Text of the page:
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On Aug. 8 atmospheric scientists from NOAA and NASA got a rare look at "fire clouds" as they were forming. NASA Earth Observatory image by Joshua Steven

A bleak new federal report found that carbon dioxide in the atmosphere rose to levels the world has not seen in at least 800,000 years, highlighting the irreversible and mounting deleterious effects of human activity on the planet, as ABC News reported.

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Rebecca Albright in the California Academy of Science's darkroom where they are working on coral spawning and restoration efforts. Tara Lohan

By Tara Lohan

Visitors walk slowly through a room of dimmed lights and glowing tanks that bring the mysteries of the sea into plain view. The Steinhart Aquarium at the California Academy of Sciences in San Francisco is home to 900 different species — everything from brightly colored reef fish to prickly sea urchins, even an albino alligator named Claude.

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EcoWatch Daily Newsletter

The green sea turtle (Chelonia mydas) on Hikkaduwa coral reef, Sri Lanka. danilovi / E+ / Getty Images

Endangered green turtles are having a problem. They're mistaking plastic pollution for the seaweed they survive on, according to new research from the University of Exeter in the UK and the Society for the Protection of Turtles in Cyprus, as Newsweek reported.

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Lizard Island, Great Barrier Reef. The Ocean Agency / Xl Catlin Seaview Survey

Marine heat waves are increasing in frequency, duration and intensity, which spell trouble for corals, according to new research from scientists working at the Great Barrier Reef.

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Dragging for catch has led to overfishing in the Gulf of Maine, where fishing with rod and reel is rare. Carl D. Walsh / Portland Press Herald via Getty Images

Scientists continue to uncover more ways climate change poses a threat to our health, such as the spread of tropical diseases northward and the loss of crucial nutrients in crops. Now, researchers at Harvard have added another risk to that list: increased neurotoxins in seafood.

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Pacific Northwest orca with Mount Baker in the background near the Strait of Georgia off the coast of Vancouver, British Columbia. Sergio Amiti / Moment / Getty Images

The extremely endangered population of Southern Resident killer whales off the coast of Washington and British Columbia fell to 73 after 3 orcas went missing, the Center for Whale Research said in a statement.

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Heat waves have had people sweltering all summer, but they are not just on land. It turns out that ocean heat waves, which can threaten corals, fish, plankton and other marine life, are occurring far more frequently than previously thought, according to a study published Wednesday in the Proceedings of the National Academy of Sciences, as Gizmodo reported.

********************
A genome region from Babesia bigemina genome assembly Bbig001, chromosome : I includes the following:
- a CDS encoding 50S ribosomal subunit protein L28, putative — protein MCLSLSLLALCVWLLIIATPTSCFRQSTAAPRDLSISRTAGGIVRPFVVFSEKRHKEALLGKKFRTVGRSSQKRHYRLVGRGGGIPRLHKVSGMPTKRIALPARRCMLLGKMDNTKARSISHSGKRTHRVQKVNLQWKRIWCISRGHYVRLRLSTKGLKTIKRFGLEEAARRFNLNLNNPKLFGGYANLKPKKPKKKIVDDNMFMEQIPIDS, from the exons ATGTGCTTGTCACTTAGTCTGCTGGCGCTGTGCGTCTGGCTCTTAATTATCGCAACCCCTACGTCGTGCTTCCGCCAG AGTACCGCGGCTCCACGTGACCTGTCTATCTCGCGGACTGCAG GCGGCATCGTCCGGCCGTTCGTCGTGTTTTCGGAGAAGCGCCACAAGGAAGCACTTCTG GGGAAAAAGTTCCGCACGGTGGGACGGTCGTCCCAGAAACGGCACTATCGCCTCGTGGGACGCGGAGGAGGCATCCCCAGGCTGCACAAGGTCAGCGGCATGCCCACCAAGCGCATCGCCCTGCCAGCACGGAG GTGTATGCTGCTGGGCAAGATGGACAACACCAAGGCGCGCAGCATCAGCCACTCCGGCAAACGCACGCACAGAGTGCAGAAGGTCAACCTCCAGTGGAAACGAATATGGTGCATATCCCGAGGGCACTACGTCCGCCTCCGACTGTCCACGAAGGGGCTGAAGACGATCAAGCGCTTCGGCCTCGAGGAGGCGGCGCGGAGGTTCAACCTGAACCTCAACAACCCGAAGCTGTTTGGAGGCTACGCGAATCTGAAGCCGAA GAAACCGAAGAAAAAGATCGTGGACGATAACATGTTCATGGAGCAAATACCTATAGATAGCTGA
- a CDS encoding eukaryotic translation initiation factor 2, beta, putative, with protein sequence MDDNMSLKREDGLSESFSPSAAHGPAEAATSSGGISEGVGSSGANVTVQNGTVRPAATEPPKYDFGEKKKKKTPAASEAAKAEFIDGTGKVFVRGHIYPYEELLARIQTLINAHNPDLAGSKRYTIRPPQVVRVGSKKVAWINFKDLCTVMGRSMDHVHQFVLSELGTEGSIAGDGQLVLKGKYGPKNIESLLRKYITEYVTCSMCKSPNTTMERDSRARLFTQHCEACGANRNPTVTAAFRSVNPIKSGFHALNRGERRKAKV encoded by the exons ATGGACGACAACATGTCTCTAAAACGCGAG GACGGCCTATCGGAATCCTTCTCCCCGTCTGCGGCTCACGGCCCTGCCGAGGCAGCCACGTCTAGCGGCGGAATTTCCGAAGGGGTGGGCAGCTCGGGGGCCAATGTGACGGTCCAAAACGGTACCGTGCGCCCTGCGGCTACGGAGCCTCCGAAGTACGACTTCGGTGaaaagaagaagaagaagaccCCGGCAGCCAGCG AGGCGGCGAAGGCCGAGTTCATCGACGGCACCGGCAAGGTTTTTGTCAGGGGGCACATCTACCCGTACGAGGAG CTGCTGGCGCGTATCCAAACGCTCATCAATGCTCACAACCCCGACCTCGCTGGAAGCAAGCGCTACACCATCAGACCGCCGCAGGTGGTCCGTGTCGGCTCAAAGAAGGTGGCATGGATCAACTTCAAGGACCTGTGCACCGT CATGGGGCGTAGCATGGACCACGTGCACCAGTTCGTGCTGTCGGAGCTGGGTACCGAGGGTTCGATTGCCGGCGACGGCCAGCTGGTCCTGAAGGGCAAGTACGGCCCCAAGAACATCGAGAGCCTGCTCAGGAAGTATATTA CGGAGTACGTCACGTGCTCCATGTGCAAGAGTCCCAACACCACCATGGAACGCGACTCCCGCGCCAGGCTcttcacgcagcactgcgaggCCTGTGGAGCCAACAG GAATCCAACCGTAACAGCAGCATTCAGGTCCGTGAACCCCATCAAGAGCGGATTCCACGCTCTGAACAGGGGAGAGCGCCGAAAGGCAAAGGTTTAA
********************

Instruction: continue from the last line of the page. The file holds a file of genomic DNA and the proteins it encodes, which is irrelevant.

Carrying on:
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Tribal elder Warren Jones stands on the edge of climate change erosion caused by melting permafrost tundra and the disappearance of sea ice which formed a protective barrier, as it threatens houses from the Yupik Eskimo village of Quinhagak on the Yukon Delta in Alaska on April 12, 2019. MARK RALSTON / AFP / Getty Images

The ice near Alaska's shores has melted away entirely, leaving the nearest ice shelf nearly 150 miles away, according to new satellite data from the National Weather Service, as The Independent reported.

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Pixabay

By John R. Platt

Well folks, we did it. July 2019 was the hottest month in recorded human history, with record-breaking temperatures in many parts of Europe, wildfires raging over tens of thousands of square miles of Arctic Alaska and Russia, and a staggering ice melt in Greenland that dumped 197 billion gallons of water into the ocean — 12.5 billion tons of which melted over a single day.

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Shoppers push shopping carts towards a Sainsbury's supermarket on April 29, 2018 in London, England. Chris J Ratcliffe / Getty Images

Charging grocery shoppers a small fee for plastic bags works.

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Fionn Ferreira / YouTube screenshot

The climate crisis looms large for young people. We see teenagers like Greta Thunberg inspiring kids around the world to take part in political activism. Then, there are solution-seekers like Fionn Ferreira, an 18 year-old Irish wunderkind, who won the grand prize at the 2019 Google Science Fair for creating a method to remove microplastics from the ocean.

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